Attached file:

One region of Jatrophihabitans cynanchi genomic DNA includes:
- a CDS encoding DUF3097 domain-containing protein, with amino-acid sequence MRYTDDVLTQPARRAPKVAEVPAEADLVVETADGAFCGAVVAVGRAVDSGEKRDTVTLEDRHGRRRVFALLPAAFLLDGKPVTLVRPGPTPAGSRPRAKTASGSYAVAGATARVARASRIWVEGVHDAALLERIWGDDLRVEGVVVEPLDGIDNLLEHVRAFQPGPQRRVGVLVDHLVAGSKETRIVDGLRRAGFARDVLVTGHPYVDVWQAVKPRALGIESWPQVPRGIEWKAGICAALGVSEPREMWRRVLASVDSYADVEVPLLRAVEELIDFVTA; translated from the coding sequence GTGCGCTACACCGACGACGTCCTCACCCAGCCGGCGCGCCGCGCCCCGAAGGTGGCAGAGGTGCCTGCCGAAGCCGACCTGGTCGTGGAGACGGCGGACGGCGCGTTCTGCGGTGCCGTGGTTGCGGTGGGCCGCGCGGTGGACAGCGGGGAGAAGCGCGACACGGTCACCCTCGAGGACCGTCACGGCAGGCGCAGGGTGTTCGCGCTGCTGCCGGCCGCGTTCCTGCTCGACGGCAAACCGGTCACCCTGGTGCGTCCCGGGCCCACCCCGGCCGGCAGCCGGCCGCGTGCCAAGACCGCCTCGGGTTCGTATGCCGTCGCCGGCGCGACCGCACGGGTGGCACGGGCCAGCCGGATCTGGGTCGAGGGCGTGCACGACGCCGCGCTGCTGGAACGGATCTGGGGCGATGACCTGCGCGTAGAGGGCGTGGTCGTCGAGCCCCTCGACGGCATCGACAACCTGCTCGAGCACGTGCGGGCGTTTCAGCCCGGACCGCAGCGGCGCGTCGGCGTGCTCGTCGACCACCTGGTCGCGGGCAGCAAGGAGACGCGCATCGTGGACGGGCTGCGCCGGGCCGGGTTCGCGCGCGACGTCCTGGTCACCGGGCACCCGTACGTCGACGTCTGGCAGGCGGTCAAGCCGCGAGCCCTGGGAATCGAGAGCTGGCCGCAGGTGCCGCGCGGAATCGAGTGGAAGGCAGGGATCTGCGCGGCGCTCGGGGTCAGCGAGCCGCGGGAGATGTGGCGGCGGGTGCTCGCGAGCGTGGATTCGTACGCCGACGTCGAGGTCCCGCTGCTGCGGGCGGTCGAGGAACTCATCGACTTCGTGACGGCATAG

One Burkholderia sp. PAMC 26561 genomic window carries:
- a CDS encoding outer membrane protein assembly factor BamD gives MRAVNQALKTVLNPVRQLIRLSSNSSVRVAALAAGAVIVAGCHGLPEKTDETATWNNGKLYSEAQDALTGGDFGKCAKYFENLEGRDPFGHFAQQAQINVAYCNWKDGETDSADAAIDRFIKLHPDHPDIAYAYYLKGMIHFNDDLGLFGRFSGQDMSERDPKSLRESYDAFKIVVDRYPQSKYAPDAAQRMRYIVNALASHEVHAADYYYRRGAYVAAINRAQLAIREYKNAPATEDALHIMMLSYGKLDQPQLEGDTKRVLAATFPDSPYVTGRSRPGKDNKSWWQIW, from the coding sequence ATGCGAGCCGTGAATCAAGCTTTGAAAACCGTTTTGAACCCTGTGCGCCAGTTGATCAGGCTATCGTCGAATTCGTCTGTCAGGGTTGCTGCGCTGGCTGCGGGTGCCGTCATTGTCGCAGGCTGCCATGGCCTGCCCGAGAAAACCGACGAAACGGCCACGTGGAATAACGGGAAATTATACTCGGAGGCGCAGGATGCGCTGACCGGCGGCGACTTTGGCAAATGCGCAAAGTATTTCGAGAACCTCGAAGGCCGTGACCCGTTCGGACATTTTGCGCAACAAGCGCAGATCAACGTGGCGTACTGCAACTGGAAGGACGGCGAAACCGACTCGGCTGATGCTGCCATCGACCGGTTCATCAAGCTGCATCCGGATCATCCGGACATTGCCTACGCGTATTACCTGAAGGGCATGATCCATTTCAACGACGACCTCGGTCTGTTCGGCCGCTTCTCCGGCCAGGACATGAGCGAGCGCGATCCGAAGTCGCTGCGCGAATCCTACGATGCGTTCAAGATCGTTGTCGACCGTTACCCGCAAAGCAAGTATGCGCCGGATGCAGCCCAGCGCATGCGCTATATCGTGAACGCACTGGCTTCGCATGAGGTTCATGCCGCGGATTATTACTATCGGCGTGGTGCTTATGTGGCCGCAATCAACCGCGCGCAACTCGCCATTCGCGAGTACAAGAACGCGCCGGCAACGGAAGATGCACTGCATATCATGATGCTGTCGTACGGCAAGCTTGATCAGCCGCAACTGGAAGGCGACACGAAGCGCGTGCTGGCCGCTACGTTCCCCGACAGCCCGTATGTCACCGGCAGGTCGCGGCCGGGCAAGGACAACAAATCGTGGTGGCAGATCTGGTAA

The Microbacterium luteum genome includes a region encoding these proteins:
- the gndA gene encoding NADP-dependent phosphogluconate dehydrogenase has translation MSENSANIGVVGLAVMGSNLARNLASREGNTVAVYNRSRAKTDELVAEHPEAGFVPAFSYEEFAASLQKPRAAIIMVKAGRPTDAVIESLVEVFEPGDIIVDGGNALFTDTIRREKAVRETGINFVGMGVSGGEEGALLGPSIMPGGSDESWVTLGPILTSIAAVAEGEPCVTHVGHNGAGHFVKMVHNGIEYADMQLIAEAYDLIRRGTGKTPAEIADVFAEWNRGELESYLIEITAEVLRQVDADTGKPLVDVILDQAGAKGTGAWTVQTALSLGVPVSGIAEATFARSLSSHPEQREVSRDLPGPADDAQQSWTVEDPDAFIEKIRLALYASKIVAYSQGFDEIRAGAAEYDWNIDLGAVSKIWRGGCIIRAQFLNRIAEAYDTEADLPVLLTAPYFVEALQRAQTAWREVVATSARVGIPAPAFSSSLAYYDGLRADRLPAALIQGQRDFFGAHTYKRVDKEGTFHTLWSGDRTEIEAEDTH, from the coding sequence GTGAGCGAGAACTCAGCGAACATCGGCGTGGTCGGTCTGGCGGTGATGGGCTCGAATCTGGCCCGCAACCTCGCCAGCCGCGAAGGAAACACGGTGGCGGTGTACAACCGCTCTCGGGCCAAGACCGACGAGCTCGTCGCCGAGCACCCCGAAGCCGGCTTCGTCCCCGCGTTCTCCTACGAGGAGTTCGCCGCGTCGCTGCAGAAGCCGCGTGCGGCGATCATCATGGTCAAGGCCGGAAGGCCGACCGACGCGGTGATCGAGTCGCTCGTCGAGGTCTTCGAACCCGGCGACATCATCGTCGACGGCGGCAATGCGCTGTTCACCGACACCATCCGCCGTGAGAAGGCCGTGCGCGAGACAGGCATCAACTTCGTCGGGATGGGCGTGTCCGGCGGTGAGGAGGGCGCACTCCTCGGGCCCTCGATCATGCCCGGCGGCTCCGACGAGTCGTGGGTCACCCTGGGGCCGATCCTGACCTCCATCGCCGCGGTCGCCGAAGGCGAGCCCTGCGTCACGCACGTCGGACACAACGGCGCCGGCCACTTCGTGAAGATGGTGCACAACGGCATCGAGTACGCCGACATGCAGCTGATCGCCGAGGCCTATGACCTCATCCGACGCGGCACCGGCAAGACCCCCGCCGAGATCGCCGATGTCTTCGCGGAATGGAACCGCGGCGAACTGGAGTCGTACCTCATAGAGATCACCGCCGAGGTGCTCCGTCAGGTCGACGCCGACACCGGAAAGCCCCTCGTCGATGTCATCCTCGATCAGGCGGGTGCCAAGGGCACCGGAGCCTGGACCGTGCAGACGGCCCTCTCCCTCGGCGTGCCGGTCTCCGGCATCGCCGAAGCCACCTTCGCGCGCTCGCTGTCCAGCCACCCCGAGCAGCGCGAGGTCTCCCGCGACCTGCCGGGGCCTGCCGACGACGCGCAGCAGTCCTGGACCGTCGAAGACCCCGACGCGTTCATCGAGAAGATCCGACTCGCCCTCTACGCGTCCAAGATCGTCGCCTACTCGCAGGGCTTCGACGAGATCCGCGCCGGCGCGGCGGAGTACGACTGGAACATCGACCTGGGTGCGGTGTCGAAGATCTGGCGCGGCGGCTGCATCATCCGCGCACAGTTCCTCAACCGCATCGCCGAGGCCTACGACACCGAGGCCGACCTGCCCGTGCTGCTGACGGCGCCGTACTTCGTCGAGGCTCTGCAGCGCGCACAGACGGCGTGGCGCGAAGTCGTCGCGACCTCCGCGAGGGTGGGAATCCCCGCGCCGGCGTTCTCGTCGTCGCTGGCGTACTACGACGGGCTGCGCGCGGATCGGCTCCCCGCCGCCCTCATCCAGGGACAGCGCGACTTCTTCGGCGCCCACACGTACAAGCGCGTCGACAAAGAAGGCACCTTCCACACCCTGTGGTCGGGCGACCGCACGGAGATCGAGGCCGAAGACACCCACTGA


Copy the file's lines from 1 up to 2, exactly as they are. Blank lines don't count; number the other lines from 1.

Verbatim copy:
One region of Jatrophihabitans cynanchi genomic DNA includes:
- a CDS encoding DUF3097 domain-containing protein, with amino-acid sequence MRYTDDVLTQPARRAPKVAEVPAEADLVVETADGAFCGAVVAVGRAVDSGEKRDTVTLEDRHGRRRVFALLPAAFLLDGKPVTLVRPGPTPAGSRPRAKTASGSYAVAGATARVARASRIWVEGVHDAALLERIWGDDLRVEGVVVEPLDGIDNLLEHVRAFQPGPQRRVGVLVDHLVAGSKETRIVDGLRRAGFARDVLVTGHPYVDVWQAVKPRALGIESWPQVPRGIEWKAGICAALGVSEPREMWRRVLASVDSYADVEVPLLRAVEELIDFVTA; translated from the coding sequence GTGCGCTACACCGACGACGTCCTCACCCAGCCGGCGCGCCGCGCCCCGAAGGTGGCAGAGGTGCCTGCCGAAGCCGACCTGGTCGTGGAGACGGCGGACGGCGCGTTCTGCGGTGCCGTGGTTGCGGTGGGCCGCGCGGTGGACAGCGGGGAGAAGCGCGACACGGTCACCCTCGAGGACCGTCACGGCAGGCGCAGGGTGTTCGCGCTGCTGCCGGCCGCGTTCCTGCTCGACGGCAAACCGGTCACCCTGGTGCGTCCCGGGCCCACCCCGGCCGGCAGCCGGCCGCGTGCCAAGACCGCCTCGGGTTCGTATGCCGTCGCCGGCGCGACCGCACGGGTGGCACGGGCCAGCCGGATCTGGGTCGAGGGCGTGCACGACGCCGCGCTGCTGGAACGGATCTGGGGCGATGACCTGCGCGTAGAGGGCGTGGTCGTCGAGCCCCTCGACGGCATCGACAACCTGCTCGAGCACGTGCGGGCGTTTCAGCCCGGACCGCAGCGGCGCGTCGGCGTGCTCGTCGACCACCTGGTCGCGGGCAGCAAGGAGACGCGCATCGTGGACGGGCTGCGCCGGGCCGGGTTCGCGCGCGACGTCCTGGTCACCGGGCACCCGTACGTCGACGTCTGGCAGGCGGTCAAGCCGCGAGCCCTGGGAATCGAGAGCTGGCCGCAGGTGCCGCGCGGAATCGAGTGGAAGGCAGGGATCTGCGCGGCGCTCGGGGTCAGCGAGCCGCGGGAGATGTGGCGGCGGGTGCTCGCGAGCGTGGATTCGTACGCCGACGTCGAGGTCCCGCTGCTGCGGGCGGTCGAGGAACTCATCGACTTCGTGACGGCATAG